Fruity Ciders

Finally, ciders have evolved almost beyond recognition in recent years. Now they come in a range of strengths and flavours, not just made from traditional apples. Pear, mixed berries, you name it, there’ll be a cider out there for you made from your favourite fruit.

So when it comes to summer, simply decide if you want to drink fruit punch, cocktails, wine or cider, with or without alcohol, bought or made and then select who you want to clink your glass with!

Image by Shreveport-Bossier, under the Creative Comms licence.

Suzanne Wright is a big foodie and travel addict. She especially enjoys Thai cuisine and adventure travel, her favorite activity being canyoning.

I’m a huge believer of the internet and think that everything should be doable on the web. We humans do not use the power of technology to the best of it’s capability, and while we are taking steps every day to work toward doing just that, we will always be behind on a few things.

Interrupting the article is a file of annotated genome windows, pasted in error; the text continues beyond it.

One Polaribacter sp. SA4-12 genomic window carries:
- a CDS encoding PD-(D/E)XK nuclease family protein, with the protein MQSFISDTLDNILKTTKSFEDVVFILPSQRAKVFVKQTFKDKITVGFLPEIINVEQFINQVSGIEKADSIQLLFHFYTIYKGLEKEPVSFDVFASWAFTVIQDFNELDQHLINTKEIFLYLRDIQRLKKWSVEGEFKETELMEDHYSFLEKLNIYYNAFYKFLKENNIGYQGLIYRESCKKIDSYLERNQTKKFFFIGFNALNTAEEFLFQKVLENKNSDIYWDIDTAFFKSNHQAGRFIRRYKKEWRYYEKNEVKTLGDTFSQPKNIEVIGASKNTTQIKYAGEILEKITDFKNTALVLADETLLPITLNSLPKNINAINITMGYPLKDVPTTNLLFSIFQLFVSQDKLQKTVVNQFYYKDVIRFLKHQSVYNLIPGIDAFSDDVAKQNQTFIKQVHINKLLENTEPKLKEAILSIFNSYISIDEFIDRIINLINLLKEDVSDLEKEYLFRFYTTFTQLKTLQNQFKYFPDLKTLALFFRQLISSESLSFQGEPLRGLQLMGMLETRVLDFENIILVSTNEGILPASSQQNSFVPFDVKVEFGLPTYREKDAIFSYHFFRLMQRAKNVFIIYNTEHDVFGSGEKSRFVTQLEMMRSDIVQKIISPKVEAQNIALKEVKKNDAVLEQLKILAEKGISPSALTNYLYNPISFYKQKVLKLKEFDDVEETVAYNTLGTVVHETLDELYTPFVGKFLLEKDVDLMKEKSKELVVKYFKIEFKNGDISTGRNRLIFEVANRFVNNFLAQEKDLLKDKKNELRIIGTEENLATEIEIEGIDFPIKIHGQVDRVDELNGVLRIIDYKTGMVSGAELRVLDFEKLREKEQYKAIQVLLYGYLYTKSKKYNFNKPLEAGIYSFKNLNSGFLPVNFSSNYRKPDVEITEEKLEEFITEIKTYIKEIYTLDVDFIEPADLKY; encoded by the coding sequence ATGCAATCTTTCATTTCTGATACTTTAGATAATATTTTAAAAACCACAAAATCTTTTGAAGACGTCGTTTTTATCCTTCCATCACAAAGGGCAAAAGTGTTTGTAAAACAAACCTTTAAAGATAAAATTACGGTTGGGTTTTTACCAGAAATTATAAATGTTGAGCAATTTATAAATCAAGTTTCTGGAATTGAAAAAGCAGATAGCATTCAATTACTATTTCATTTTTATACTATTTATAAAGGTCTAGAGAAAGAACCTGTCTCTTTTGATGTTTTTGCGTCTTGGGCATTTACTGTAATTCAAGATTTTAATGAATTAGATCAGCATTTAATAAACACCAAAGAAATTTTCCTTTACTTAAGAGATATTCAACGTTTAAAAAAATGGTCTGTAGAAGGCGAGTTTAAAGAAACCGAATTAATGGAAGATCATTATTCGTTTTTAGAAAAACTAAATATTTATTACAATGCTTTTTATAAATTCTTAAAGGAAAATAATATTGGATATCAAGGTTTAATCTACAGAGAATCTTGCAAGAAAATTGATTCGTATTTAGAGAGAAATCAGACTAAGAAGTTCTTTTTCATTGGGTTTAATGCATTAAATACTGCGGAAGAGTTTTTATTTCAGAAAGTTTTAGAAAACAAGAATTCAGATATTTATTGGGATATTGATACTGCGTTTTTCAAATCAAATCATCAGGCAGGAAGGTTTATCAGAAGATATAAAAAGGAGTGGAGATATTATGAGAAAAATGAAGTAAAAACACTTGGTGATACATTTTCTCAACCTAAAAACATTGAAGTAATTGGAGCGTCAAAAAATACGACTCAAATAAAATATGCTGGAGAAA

One such thing is payment methods.

Credit and debit cards have been around for decades. They weren’t as widely used before, but they were around, and other than the addition of some data chips, they use the same technology.

That technology is quickly becoming out-dated and irrelevant.

I remember saying to my friend, “I wish we could just scan our phones to pay for things”, as I dug for my credit card in my wallet. I have thought that often when I have forgotten my card at home, or the time my wallet was stolen.

Soon we will likely be able to use our phones as virtual wallets. Making payments with a phone isn't something that is unlikely; in fact, some credit card companies are trying to transition into electronic payment methods, like American Express credit cards.

mobile payments
via http://mashable.com

There will be some pros and cons of a mobile payment structure, such as the following:

Pros of Mobile Payments


It will inevitably be super convenient to pay for goods and services with your phone. You won't have to carry a whole bunch of cards around and, I don't know about you, but my phone is always nearby. I have lost several debit cards over the past decade of having them, but never a phone.

Safety and Security